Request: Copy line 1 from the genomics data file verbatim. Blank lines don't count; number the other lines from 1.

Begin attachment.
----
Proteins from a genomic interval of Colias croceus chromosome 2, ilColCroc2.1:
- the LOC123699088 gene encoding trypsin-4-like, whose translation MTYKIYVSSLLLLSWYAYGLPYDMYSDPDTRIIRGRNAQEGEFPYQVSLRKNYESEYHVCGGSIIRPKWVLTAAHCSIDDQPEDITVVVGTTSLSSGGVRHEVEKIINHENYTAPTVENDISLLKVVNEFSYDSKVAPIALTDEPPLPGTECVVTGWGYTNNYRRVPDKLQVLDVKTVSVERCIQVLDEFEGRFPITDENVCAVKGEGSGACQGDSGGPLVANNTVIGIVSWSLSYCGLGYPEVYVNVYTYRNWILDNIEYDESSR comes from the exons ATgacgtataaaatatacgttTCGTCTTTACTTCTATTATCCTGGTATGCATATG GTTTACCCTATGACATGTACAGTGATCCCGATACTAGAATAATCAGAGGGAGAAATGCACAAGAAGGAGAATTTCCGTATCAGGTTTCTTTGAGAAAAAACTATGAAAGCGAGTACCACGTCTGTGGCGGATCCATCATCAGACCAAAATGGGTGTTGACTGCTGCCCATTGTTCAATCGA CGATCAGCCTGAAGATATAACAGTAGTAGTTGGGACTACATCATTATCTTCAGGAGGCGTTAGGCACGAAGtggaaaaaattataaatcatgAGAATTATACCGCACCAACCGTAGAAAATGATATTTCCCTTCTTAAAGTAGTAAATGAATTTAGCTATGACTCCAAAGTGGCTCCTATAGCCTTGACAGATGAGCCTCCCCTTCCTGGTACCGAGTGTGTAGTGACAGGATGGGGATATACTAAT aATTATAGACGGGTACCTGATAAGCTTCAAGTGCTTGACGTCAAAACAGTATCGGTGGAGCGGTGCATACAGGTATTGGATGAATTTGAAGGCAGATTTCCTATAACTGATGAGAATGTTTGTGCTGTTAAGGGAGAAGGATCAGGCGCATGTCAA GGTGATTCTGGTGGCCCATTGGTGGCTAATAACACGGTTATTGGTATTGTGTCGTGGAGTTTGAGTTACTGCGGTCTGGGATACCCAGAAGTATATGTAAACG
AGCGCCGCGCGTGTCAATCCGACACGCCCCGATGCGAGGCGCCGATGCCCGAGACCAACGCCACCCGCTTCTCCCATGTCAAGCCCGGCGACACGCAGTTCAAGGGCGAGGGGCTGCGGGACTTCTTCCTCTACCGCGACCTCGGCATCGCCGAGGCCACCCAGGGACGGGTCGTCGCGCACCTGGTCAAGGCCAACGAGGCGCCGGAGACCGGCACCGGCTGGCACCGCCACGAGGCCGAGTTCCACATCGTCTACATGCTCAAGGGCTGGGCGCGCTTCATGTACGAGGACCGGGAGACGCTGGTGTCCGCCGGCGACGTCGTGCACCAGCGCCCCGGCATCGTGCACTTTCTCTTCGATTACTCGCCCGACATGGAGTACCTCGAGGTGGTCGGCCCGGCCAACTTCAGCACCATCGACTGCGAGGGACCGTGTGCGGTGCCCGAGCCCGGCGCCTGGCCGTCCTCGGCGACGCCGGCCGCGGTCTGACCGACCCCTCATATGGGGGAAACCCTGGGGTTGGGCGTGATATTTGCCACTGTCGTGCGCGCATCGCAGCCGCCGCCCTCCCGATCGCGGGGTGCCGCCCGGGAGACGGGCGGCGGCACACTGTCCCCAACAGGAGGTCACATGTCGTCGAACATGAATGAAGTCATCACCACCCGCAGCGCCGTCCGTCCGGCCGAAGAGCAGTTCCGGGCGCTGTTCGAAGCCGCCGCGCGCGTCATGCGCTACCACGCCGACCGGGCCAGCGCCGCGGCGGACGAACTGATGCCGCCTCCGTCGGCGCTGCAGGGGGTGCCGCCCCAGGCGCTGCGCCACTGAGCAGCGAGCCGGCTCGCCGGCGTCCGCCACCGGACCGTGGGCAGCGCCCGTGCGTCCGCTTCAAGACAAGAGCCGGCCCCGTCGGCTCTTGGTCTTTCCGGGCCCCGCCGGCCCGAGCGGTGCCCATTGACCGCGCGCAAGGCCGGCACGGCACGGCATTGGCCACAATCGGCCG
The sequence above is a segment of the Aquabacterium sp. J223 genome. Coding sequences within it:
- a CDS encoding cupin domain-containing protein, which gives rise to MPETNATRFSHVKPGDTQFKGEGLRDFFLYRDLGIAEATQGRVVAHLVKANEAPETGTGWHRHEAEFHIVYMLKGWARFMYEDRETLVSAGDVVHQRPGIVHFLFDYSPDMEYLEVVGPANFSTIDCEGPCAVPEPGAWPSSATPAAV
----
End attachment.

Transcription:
Proteins from a genomic interval of Colias croceus chromosome 2, ilColCroc2.1: